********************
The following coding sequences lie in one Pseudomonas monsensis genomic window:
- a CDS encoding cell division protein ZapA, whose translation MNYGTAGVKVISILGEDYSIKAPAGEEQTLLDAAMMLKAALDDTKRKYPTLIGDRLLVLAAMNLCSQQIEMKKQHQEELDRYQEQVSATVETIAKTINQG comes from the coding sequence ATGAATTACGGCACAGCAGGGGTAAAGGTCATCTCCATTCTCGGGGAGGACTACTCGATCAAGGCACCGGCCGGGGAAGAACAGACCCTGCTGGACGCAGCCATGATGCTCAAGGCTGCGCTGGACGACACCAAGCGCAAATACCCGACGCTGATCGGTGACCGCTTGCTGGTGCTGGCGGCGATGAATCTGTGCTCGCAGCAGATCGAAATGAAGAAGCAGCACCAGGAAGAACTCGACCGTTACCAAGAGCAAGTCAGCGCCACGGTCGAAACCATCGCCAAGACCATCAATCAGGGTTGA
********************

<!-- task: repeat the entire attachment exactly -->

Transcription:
The following coding sequences lie in one Pseudomonas monsensis genomic window:
- a CDS encoding cell division protein ZapA, whose translation MNYGTAGVKVISILGEDYSIKAPAGEEQTLLDAAMMLKAALDDTKRKYPTLIGDRLLVLAAMNLCSQQIEMKKQHQEELDRYQEQVSATVETIAKTINQG comes from the coding sequence ATGAATTACGGCACAGCAGGGGTAAAGGTCATCTCCATTCTCGGGGAGGACTACTCGATCAAGGCACCGGCCGGGGAAGAACAGACCCTGCTGGACGCAGCCATGATGCTCAAGGCTGCGCTGGACGACACCAAGCGCAAATACCCGACGCTGATCGGTGACCGCTTGCTGGTGCTGGCGGCGATGAATCTGTGCTCGCAGCAGATCGAAATGAAGAAGCAGCACCAGGAAGAACTCGACCGTTACCAAGAGCAAGTCAGCGCCACGGTCGAAACCATCGCCAAGACCATCAATCAGGGTTGA